When the penny sits in the acidic stomach, the zinc is released from the penny and absorbed into the blood stream. It is also irritating to the GI tract and can cause vomiting and diarrhea within hours of ingestion. The most serious side effect is the hemolytic anemia that can occur after 24 to 48 hours in the stomach. The exact mechanism of red blood cell destruction is unclear, but the zinc makes the body burst the red blood cells and can dramatically reduce their numbers.

When Benji came to me he had already thrown up the penny and a nickel, but the damage was done. Normally a dog’s blood is made up of about 50% red blood cells. Benji came to me with only 14% red blood cells. When the cell numbers are this low it is hard for the blood to deliver oxygen to the body. Benji received a blood transfusion and improved to 20% red blood cells and felt much better. Radiographs revealed he still had a quarter in his stomach, but he was too sick for surgery to remove it.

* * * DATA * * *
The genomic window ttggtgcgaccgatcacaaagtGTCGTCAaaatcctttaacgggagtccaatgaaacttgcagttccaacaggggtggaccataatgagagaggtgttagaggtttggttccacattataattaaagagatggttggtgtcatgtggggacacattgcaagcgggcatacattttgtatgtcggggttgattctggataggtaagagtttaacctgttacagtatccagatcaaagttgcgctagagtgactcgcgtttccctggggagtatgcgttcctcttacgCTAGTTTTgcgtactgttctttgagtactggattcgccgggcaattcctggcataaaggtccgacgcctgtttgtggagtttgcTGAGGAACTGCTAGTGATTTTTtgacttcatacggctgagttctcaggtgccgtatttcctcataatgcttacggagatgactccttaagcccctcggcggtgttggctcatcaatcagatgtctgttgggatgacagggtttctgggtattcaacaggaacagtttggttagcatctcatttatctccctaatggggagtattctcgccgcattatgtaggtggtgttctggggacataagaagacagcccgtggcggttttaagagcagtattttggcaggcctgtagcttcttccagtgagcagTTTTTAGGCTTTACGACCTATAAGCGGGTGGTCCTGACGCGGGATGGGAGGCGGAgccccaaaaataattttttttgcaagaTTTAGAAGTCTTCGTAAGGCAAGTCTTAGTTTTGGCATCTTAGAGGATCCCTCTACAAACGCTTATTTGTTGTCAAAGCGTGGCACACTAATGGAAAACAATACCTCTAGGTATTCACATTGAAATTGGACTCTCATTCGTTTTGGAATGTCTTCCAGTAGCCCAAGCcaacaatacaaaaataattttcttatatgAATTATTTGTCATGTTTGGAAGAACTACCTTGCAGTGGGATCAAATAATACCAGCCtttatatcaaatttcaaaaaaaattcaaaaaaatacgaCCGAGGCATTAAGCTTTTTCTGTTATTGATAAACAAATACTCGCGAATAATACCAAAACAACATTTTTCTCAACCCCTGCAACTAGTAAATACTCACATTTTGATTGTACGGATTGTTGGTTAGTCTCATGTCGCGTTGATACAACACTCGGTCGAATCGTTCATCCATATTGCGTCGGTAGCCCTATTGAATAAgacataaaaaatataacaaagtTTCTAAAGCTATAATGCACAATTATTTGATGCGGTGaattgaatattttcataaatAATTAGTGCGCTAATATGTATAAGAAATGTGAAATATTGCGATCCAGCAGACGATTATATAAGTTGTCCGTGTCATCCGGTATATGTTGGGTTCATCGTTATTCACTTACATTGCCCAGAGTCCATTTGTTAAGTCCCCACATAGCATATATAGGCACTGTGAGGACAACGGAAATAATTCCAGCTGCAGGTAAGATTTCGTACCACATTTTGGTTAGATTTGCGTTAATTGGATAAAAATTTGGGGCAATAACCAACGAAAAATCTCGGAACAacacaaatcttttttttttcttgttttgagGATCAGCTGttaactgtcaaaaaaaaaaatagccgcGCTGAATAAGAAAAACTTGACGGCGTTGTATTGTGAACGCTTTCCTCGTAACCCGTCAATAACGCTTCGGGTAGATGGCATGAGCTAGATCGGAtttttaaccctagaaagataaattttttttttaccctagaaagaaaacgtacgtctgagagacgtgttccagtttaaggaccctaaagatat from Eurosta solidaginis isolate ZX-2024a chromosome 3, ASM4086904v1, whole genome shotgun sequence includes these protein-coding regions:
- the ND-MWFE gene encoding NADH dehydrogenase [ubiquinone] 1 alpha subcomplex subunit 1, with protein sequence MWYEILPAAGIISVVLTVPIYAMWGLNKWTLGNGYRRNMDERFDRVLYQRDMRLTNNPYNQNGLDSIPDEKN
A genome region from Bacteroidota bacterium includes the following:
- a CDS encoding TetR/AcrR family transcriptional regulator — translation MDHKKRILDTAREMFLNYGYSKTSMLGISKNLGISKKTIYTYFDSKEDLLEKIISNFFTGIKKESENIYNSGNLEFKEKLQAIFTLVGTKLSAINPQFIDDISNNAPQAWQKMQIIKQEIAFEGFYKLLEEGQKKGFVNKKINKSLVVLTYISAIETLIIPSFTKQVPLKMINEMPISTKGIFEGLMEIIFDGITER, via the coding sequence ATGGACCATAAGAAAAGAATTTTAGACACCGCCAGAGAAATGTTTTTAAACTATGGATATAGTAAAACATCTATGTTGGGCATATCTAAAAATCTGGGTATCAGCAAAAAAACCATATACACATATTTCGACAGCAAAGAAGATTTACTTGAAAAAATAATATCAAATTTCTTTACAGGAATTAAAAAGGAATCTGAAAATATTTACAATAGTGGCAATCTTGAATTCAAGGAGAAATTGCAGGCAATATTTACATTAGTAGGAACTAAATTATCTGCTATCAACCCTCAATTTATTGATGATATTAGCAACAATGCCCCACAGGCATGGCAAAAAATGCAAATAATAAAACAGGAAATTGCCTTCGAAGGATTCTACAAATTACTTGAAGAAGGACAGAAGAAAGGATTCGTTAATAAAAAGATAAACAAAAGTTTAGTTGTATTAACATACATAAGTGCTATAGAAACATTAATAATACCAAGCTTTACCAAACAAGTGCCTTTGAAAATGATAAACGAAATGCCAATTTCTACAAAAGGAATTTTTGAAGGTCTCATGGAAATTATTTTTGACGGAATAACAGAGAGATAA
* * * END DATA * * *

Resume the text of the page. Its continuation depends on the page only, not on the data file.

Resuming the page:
If the penny stays in the stomach long enough, the zinc can also start to cause organ failure. The most common organs to be affected are the kidneys. A blood panel can reveal dangerously high renal (kidney) values and this was the case for Benji. In cases of acute renal failure, time and IV fluids can help the kidney to regain some function. Benji received IV fluids and medication. Over several days he slowly improved, gaining strength. After 24 hours in my care he threw up again, but this time the quarter came up too! The owners had never been so excited about their dog throwing up; things were starting to look up for Benji. It looked like he wouldn’t need surgery after all!

In addition to organ failure and low red blood cell numbers, zinc can also cause pancreatitis (inflammation of the pancreas) and even cardiac arrest. Other sources of dangerous zinc include some older toys, nails and hardware, staples, zippers and jewelry, and some human creams, such as sunblock, calamine lotion and Desitin.